Stompin’ the Pow: Snowboarding as a Second Language

Steve English February 11, 2014 1

From now until the last fireworks light up Sochi’s sky on February 23, G Adventures will offer up the best original and curated content from around the web. Want to follow along? We’ll share our take on Sochi 2014 through through the @gadventures handle, on Facebook—and right here on the Looptail. Check out all of our Winter Games–related articles here. This is your planet—see it at play.

Today and tomorrow, the skies above Sochi will belong to the vert-crazed men and women of snowboard halfpipe as they flip, grind, and McTwist themselves high into the air in pursuit of the Games’ first medals. Since its introduction as an official event at Nagano in 1998, snowboarding has quickly asserted itself as one of winter’s boldest, brashest, and badass-est sports.

Photo by D. Crannitch

Photo by D. Crannitch.

From Humble Beginnings

While relatively new to the Games, snowboarding’s roots date back at least a century, when the sport’s earliest pioneers first lashed logs and branches to their feet with rope or sleigh reins. Competitive events (thankfully employing primitive versions of modern boards) popped up in the United States in the 1960s, but the sport really took off in the 1980s and ‘90s as a winter alternative to skateboarding. Today, over 40 countries claim membership in the World Snowboard Association, including India, Peru, Chile, and Japan. And while the northern countries (particularly the United States) tend to dominate the podium, the sport’s worldwide appeal continues to grow.

Photo by J, Rusiczki

Photo by J. Rusiczki.

Learn the Lingo

Athletes are tribal, and all sports have their own unique cultures, but few are as robust, unique, and impenetrable to outsiders as snowboarding’s. Its membership may be global, but snowboarders speak in a lingua franca that transcends national, cultural, and linguistic boundaries. While you’re watching the events, here’s a sampling of some of the head-scratching terms you may encounter:

bail [beyl] v
to unsuccessfully land a trick.

butter [buht-er] n
a move in which the rider presses down on the nose of the board and swings the tail to the front. buttery adj used to describe a flexible board better equipped to producing this move.

carve [kahrv] v
the act of turning the snowboard.

chatter [chat-er] n
the vibrations the board produces against the terrain or, more commonly, while riding a rail or edge.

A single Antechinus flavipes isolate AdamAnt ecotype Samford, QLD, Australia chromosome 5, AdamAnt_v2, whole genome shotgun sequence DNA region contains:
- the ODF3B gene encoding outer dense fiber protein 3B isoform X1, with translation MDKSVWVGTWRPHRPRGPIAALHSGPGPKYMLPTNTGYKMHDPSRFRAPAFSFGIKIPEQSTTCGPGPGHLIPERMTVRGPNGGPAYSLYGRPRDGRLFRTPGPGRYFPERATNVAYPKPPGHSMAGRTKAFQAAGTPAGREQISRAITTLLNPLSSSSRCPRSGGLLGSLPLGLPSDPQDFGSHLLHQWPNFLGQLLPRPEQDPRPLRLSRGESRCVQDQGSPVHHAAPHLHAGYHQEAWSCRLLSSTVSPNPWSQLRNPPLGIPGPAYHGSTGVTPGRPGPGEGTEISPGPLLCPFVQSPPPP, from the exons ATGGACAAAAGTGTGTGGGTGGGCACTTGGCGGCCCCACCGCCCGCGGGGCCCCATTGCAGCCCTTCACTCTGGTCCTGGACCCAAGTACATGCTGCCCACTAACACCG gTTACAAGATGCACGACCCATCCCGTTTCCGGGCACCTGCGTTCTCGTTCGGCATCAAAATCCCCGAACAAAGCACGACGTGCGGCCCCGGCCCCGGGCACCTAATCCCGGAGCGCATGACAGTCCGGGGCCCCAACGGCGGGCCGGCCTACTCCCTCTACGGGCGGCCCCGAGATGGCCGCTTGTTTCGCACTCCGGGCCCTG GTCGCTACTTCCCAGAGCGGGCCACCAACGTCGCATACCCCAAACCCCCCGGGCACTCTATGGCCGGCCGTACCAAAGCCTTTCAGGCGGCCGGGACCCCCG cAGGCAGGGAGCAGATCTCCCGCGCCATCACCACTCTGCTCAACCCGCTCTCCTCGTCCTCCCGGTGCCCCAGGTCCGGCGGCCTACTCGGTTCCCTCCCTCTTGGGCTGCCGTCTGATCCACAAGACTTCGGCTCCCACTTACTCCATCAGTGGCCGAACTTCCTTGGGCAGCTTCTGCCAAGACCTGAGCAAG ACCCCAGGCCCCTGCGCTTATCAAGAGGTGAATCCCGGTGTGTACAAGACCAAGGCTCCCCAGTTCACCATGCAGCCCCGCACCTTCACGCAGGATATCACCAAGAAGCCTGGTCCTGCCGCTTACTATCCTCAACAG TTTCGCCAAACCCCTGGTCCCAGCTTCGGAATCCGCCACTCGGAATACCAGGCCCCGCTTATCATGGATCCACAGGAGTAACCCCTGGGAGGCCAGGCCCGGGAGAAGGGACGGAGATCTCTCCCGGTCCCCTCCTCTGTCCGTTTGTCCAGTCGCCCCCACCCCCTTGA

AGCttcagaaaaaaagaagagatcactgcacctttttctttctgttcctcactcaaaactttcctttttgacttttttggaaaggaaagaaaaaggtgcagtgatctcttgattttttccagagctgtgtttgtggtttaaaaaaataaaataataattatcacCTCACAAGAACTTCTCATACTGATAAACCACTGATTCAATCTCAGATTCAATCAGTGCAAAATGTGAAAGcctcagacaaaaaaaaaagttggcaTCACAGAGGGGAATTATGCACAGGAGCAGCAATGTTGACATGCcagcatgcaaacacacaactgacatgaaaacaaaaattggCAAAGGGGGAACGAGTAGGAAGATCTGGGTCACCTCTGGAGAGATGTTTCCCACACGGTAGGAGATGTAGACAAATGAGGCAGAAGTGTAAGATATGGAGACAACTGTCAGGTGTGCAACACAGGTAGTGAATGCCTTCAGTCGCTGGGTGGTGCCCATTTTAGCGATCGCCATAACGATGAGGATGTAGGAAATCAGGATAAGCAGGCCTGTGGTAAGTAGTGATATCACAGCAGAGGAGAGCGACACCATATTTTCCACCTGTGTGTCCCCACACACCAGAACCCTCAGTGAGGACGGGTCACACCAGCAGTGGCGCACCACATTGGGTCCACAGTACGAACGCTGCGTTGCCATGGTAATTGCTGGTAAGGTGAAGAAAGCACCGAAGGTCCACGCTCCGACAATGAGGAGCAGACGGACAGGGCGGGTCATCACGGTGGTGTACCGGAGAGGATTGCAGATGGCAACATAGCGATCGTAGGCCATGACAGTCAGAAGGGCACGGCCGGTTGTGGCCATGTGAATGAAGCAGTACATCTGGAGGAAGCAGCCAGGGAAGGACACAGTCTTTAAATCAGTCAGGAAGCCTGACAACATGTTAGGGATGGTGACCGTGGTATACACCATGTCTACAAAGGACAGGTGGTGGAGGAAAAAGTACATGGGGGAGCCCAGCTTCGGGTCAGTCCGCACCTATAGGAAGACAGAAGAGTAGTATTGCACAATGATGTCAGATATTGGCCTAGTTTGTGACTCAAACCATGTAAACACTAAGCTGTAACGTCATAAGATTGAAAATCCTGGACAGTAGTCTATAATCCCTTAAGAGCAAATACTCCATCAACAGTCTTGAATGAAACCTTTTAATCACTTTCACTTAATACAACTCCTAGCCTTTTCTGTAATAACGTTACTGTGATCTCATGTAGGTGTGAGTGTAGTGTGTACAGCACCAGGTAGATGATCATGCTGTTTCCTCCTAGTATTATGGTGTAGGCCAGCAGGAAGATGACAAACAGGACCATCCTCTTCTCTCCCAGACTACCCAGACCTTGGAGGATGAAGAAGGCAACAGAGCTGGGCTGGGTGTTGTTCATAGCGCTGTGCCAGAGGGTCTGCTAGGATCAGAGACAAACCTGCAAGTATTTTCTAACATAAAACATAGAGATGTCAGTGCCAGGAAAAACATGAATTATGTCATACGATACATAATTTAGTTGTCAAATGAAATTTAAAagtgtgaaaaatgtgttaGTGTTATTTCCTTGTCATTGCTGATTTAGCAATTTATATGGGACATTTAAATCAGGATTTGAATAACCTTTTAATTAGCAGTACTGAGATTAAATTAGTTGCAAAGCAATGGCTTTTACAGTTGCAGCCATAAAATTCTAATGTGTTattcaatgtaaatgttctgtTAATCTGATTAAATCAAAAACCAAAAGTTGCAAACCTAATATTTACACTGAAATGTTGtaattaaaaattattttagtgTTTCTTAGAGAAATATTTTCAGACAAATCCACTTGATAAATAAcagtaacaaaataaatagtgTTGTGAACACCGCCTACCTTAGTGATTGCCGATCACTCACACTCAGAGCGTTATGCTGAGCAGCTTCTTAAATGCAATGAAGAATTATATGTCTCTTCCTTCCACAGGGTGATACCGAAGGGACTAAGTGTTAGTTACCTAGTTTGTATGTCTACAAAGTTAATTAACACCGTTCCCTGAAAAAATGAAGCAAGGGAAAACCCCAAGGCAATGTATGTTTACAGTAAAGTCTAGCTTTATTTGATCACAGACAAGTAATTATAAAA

crunchy [kruhn-chee] adj
acceptable; good; awesome. (also crispy.)

fakie [feyk-ee] v
to ride backwards.

50/50 [fif-tee fif-tee] n
a trick performed on boxes or rails in which the rider pivots with the back foot to bring the board perpendicular to the edge, then pivots again to bring the board’s nose back in front before dismounting.

grab [grab] n
a trick in which the rider grasps the nose or heel of the board in midair.

grind [grahynd] n (v grinded, grinding)
the act of riding along the edge of a rail or other obstacle.

jib [jib] n
a trick in which the rider pauses on the edge of an obstacle with the nose, heel or bottom of the board. Also known as a stall.

kicker [kik-er] n
a steep jump that requires the rider to “kick off” from the edge to get airborne. booter a kicker that requires a stronger kick.

meat torpedo [meet tawr-pee-doh] n
a reckless or inexperienced rider who poses a danger to himself and others.

method [meth-uhd] n
a trick in which the rider grasps the heel side of the board in midair and pulls it backward, bringing his body parallel with the ground.

pow [pou] n
loose, usually fresh snow that is not granular, wet, or packed.

ride switch [rahyd swich] v
the act of riding with your non-dominant foot in front.

shred [shred] v (shredded, shredding)
to ride the terrain.

stomp [stomp] v
to successfully land a trick.

yard sale [yahrd seyl] n
a fall that results in the snowboarder’s helmet, goggles, gloves, and other equipment coming loose and scattering across the slope.

Photo by J. Lemieux.

Photo by J. Lemieux.

Getting There

Snowboarding was one of five new sports added to the Winter Games between 1992 and 2002 — and was first included in the 1998 Winter Games in Nagano, Japan. Interested in visiting the city where snowboarding took the world stage for the first time in history? Journey to the Japanese Alps and Nagano, host city of the 1998 Winter Olympics, and visit the historic Zenkoji Temple on G Adventures’ Backroads of Japan small group tour.

One Comment »

  1. Erin Buttler February 12, 2014 at 12:49 am - Reply

    You missed ‘shred the gnar’ English! BUT this article proves you know much more than the announcers on TSN, so big props. :)

    props [präps] n
    respect or credit due to a person.

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